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The Taj Mahal



Some of the greatest monuments of Mughal architecture date to the reign of Shah Jahan (1628-1657). Among them are the Shalimar Garden in Srinagar (Kashmir) and many of the buildings in what today is known as the Red Fort in Delhi. Above all though, we associate Shah Jahan with the architecture of Agra, which for most of his reign served as his capital. There he resided in elegant pavilions built to his order in the Agra Red Fort, where he would spend his last years as a prisoner after his son Aurangzeb seized the throne. From his balcony he could look east down the Yamuna River to what is now one of the most famous and beautiful buildings in the world, the Taj Mahal. François Bernier, who arived in India just after Auangzeb's coup, was so impressed by this "astonishing" building that he asserted "this monument deserves much more to be numbered among the wonders of the world than the pyramids of Egypt."


Mughal architects excelled in the building of tombs, whose architectural models can be traced to the traditions of Persia and Central Asia. Among the buildings which inspired the Mughal court was Tamerlane's tomb in Samarkand, the Gur-i Mir. The first of the great Mughal royal mausolea was that built in Delhi in the sixteenth century to honor Emperor Humayun. It certainly was among the models which inspired the architects of the Taj Mahal. Another of the noteworthy Mughal tombs, built for her parents by Shah Jahan's stepmother, Nur Jahan, was in Agra. This tomb of Itimad al-Dawla, is a white marble jewel box noteworthy for its inlays of semi-precious stones (a technique known as pietra dura) depicting motifs found in the art of Safavid Persia. Many of Shah Jahan's projects would be constructed of white marble and similarly decorated with inlay and carved screens, although often in more restrained fashion.

Shah Jahan's favorite wife, Mumtaz Mahal, the niece of Nur Jahan, died suddenly in 1631, after giving birth to the couple's fourteenth child. She is buried today directly under the center of the great dome of the Taj Mahal, erected in 1632-1643 in her memory by her deeply grieving husband. Shah Jahan rests next to her.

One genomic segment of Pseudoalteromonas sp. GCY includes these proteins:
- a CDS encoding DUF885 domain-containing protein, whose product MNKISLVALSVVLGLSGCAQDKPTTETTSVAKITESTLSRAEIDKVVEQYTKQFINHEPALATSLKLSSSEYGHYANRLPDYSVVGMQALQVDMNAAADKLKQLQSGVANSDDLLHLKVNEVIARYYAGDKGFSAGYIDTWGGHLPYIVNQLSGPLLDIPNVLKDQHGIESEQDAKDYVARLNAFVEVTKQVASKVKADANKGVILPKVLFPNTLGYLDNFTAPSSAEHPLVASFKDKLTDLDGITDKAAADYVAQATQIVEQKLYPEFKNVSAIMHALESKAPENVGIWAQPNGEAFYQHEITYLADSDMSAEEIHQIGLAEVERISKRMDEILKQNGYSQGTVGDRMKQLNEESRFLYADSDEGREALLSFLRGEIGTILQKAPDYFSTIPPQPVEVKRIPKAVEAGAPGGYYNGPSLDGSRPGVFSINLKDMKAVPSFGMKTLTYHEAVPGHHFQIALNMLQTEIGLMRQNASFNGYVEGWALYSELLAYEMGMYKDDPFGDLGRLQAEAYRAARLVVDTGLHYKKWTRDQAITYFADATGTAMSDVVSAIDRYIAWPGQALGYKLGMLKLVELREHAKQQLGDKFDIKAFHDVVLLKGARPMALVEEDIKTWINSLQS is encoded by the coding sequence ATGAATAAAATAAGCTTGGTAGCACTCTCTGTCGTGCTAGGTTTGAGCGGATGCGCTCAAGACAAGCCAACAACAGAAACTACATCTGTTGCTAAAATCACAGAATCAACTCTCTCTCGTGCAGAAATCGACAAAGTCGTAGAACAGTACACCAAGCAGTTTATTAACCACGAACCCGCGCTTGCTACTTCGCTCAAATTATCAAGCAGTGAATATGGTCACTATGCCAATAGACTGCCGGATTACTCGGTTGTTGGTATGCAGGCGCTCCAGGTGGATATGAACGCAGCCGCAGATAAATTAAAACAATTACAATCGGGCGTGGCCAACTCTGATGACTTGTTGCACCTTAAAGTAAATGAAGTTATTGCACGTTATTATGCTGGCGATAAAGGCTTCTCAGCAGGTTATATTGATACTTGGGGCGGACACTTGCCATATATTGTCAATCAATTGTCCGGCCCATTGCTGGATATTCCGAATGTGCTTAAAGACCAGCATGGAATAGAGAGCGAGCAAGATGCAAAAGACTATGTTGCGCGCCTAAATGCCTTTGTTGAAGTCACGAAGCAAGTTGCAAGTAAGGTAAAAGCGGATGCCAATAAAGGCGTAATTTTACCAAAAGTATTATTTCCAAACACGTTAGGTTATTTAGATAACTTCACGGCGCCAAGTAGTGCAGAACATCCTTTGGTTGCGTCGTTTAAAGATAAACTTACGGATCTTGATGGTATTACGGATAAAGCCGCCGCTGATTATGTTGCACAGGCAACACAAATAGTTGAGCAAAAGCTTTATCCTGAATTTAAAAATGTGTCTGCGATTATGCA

The tomb complex is, in the words of Catherine Asher, "the ultimate vision of paradise on earth." Over the arch of the entrance gateway, the elegant calligraphy spells out an invitation to belivers, quoting Chapter 89 in the Quran (Shakir tr.):

Return to your Lord, well pleased (with him), well-pleasing (Him),
So enter among My servants,
And enter into My garden.

The architecture of this entrance pavilion mirrors that of other Mughal gates--a prominent example being that of the Friday mosque at Fatehpur Sikri built by Emperor Akbar. On entering the gateway, the visitor catches a first glimpse of the gleaming white marble of the Taj Mahal frames in its arch and then enters a large formal garden. As Bernier noted, once in the garden "it is worthwhile to turn round and view the back elevation of the pavilion, splendid. On both sides of the pavilion, along the garden wall, is a long and wide gallery, raised like a terrace, and supported by a number of low columns." The garden is Paradise, whose four rivers are the waterways meeting directly at the pool in its center. The tomb itself, raised on its platform above the garden at the opposite (north) side from the entrance, symbolize's the throne of God, which Muslims believe is located above Paradise.